• I’ve studied this for years too. I know what my Genebase results which analyzed far more of my DNA than Ancestry’s. While I accept that this field continues to mature, those results are highly detailed. I’ve shared them on previous posts. What sample sets does Ancestry use? How many test subjects are in each data set? All of those questions – and more – influence the accuracy of DNA analysis results. On a last note, there isn’t one narrative for the African enslavement in America. I wish people would stop sticking to the dogma. We have no idea until so many more African Americans take DNA tests.

      • Isn’t the sophistication of the analysis that Genebase did relatively limited when compared to that which is done today? While I agree that there isn’t only one narrative around African slavery and America, I too am puzzled about where you are coming from on the Berber comments. Existing narratives don’t support Berbers being brought here in large numbers but I wonder if your lense on this is being colored by the desire of exoticism (at best) and of trying to flee that which is Black or sub Saharan African idiomatically (at worse). Neither history or the science seems to tilt your way so your commentary seems a bit weak.

      • Please read my blog. You will see nothing can be further from the truth. And the Berber and Tuareg cane from Genebase, which ranks amongst the best testing companies. It’s why I chose it and spent a small fortune getting 90%+ of my genome sequenced snd analyzed for my proposed tv series

      • Hmmmmm. I’ve spoke to two scholars on the African slave trade and both think it highly unlikely that the Berber population was targeted for the slave trade. Instead, they indicated a role for thevBerbers – if any – as being involved in selling Black Africans. Either way both indicated that your theory seems unlikely or of minuscule chances at best. Perhaps you should dig deep into what you have “invested” in claiming Berber ancestry. Not being negative but it must be put out there. This is my final comment.

      • Ok faithful readers. A free Genealogy Adventures sweatshirt (including postage and handeling) if you can point to a post I’ve written where either I or a member of my team, claims an exclusively Berber or Tuareg ancestry in terms of my African Ancestry. Brian.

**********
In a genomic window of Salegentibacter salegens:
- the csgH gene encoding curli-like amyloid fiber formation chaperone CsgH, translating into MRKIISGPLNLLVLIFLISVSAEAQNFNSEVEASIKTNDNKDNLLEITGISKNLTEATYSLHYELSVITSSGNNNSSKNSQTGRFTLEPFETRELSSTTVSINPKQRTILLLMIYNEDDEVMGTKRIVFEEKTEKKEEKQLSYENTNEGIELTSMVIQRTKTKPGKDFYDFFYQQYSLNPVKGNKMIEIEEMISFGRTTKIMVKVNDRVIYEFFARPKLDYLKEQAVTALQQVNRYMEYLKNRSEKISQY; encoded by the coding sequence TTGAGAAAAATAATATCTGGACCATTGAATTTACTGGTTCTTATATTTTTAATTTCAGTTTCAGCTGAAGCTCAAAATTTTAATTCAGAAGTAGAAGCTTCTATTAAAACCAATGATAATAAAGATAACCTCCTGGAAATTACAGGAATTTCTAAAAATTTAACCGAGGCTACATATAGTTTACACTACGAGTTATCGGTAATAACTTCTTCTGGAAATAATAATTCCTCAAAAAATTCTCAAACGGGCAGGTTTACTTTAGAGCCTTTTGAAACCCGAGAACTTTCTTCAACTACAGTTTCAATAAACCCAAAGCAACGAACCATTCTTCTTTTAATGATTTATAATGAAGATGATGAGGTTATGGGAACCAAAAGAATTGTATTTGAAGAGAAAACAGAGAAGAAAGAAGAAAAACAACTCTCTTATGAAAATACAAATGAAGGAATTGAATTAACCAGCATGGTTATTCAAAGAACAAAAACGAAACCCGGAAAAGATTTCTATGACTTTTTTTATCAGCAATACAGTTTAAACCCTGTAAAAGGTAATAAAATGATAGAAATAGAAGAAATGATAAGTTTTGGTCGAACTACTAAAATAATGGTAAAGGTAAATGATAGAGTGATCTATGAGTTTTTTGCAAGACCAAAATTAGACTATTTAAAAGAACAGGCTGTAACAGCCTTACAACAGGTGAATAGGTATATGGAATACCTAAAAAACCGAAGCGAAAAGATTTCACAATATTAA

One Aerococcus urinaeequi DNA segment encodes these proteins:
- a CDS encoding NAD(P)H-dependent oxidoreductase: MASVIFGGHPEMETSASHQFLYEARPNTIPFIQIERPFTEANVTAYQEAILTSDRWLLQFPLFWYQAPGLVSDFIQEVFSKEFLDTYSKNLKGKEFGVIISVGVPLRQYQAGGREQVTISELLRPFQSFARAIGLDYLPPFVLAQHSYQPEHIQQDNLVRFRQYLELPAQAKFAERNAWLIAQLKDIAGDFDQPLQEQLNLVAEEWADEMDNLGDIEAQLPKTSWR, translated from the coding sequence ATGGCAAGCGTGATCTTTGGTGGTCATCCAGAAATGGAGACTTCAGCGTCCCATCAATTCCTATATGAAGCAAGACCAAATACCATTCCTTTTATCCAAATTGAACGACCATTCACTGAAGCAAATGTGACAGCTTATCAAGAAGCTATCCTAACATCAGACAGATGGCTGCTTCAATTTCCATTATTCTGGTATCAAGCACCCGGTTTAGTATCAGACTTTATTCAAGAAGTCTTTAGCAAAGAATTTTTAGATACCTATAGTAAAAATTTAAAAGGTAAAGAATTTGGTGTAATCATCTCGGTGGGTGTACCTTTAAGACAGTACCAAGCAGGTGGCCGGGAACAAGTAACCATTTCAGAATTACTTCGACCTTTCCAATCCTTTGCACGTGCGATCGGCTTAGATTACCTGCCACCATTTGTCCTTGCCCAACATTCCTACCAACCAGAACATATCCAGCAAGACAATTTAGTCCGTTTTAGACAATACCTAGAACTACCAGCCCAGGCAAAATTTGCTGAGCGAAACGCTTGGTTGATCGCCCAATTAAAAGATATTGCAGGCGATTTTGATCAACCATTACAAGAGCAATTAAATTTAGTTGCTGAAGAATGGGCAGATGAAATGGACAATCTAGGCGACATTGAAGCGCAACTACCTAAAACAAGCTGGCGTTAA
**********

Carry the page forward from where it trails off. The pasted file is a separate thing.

4. Please read Section 4, all of those who doubt the presence of Berbers or Tuareg slaves in the US. I would also advise you to look at various dance in the black church, rhythm patterns and the BLUES, which is Tuareg in origin, not Nigerian or Ghanian. You may also want to look at Indigo production, and which plantations in the south, cultivated Indigo, before you stick to what your “scholars” are telling you, because unless you look at obscure state laws, the economy of various states and the slaves themselves, to include old paintings, you will remain in an intellectual haze.

    The Status of the Negro, his Rights and Disabilities.

    Section 1. The Act of 1740, sec. I, declares all negroes and
    Indians, (free Indians in amity with this Government, negroes, mu- p. ^
    lattoes and mestizoes, who now are free, excepted) to be slaves: — “^^^^
    the offspring to follow the condition of the mother: and that such
    slaves are chattels personal.

    Sec. 2. Under this provision it has been uniformly held, that color
    is prima facie evidence, that the party bearing the color of a negro. Hard
    mulatto or mestizo, is a slave : but the same prima facie result does ^^^
    not follow from the Indian color. ^J^^

    Sec. 3. Indians, and descendants of Indians are regarded as free
    Indians, in amity with this government, until the contrary be shown. ^ ..
    In the second proviso of sec. 1, of the Act of 1740, it is declared son
    that ” every negro, Indian, mulatto and mestizo is a slave unless 174.
    the contrary can be made to appear” — yet, in the same it is immedi- mon*
    ately thereafter provided — ” the Indians in amity with this govern- Jg^l’
    ment, excepted, in which case the burden of proof shall lie on the ^u^
    defendant,” that is, on the person claiming the Indian plaintiff to be
    a slave. This latter clause of the proviso is now regarded as furnish-
    ing the ruie< The race of slave Indians, or of Indians not in amity
    to this government, (the State,) is extinct, and hence the previous
    part of the proviso has no application.

    Sec. 4. The term negro is confined to slave Africans, (the ancient ^J^'p,
    Berbers) and their descendants. It does not embrace the free in- J?£
    habitants of Africa, such as the Egyptians, Moors, or the negro MUi.
    Asiatics, such as the Lascars. Scot

  5. Hi, I tested my MtDNA with Genebase, and it came back with a lot of specific stuff. According to them, my mother’s side is over 50% Portuguese, over 30% French, with some Kalderash gypsy, Jewish, Slavic etc thrown in.
    I tested with FtDNA Family Finder and it’s come back as 99%European with no specifics in any particular area – and no Portuguese at all.
    Genebase had a very specific breakdown and FtDNA – nothing except a basic 99% mix.
    So I’m guessing that FtDNA did not do a very detailed test, would that correct?

  6. I love the specifics that Genebase gives as opposed to 21 ish populations that other sites use, but am disappointed that there dont seem to be any 3rd party tools such as GEDmatch that can be used with genebase. Is anyone aware of such a 3rd party tools that would work?

    • I feel your pain about not being able to export Genebase’s DNA analyses to 3rd party vendors. I have suggested this to them a few times. i know my team of genetic genealogists are mapping out a formatting work-around. If they succeed, I’ll let you know.